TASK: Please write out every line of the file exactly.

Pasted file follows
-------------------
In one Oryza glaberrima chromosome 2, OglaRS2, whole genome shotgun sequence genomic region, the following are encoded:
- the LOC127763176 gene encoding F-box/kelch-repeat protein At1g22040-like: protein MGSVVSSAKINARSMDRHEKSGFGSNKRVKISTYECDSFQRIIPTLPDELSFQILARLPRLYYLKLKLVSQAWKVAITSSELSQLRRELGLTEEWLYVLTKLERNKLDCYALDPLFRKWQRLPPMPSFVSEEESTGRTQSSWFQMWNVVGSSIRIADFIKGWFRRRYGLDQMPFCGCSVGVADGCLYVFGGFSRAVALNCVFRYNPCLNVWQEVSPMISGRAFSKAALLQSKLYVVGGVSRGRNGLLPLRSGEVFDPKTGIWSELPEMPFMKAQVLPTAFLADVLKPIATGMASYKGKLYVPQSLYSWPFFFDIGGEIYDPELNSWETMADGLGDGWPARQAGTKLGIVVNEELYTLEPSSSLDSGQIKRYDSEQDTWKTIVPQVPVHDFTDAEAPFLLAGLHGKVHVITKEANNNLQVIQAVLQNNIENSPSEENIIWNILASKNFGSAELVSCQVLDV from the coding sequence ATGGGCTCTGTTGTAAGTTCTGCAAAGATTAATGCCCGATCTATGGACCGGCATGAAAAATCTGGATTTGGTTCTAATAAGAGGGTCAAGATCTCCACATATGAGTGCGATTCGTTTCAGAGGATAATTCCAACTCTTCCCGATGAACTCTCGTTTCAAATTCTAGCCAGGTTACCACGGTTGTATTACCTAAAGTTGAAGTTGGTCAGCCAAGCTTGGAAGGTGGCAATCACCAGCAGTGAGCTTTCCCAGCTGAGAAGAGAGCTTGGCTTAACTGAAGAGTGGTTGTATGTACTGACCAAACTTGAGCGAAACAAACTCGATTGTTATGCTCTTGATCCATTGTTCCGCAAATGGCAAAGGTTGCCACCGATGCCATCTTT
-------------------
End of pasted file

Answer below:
In one Oryza glaberrima chromosome 2, OglaRS2, whole genome shotgun sequence genomic region, the following are encoded:
- the LOC127763176 gene encoding F-box/kelch-repeat protein At1g22040-like: protein MGSVVSSAKINARSMDRHEKSGFGSNKRVKISTYECDSFQRIIPTLPDELSFQILARLPRLYYLKLKLVSQAWKVAITSSELSQLRRELGLTEEWLYVLTKLERNKLDCYALDPLFRKWQRLPPMPSFVSEEESTGRTQSSWFQMWNVVGSSIRIADFIKGWFRRRYGLDQMPFCGCSVGVADGCLYVFGGFSRAVALNCVFRYNPCLNVWQEVSPMISGRAFSKAALLQSKLYVVGGVSRGRNGLLPLRSGEVFDPKTGIWSELPEMPFMKAQVLPTAFLADVLKPIATGMASYKGKLYVPQSLYSWPFFFDIGGEIYDPELNSWETMADGLGDGWPARQAGTKLGIVVNEELYTLEPSSSLDSGQIKRYDSEQDTWKTIVPQVPVHDFTDAEAPFLLAGLHGKVHVITKEANNNLQVIQAVLQNNIENSPSEENIIWNILASKNFGSAELVSCQVLDV from the coding sequence ATGGGCTCTGTTGTAAGTTCTGCAAAGATTAATGCCCGATCTATGGACCGGCATGAAAAATCTGGATTTGGTTCTAATAAGAGGGTCAAGATCTCCACATATGAGTGCGATTCGTTTCAGAGGATAATTCCAACTCTTCCCGATGAACTCTCGTTTCAAATTCTAGCCAGGTTACCACGGTTGTATTACCTAAAGTTGAAGTTGGTCAGCCAAGCTTGGAAGGTGGCAATCACCAGCAGTGAGCTTTCCCAGCTGAGAAGAGAGCTTGGCTTAACTGAAGAGTGGTTGTATGTACTGACCAAACTTGAGCGAAACAAACTCGATTGTTATGCTCTTGATCCATTGTTCCGCAAATGGCAAAGGTTGCCACCGATGCCATCTTT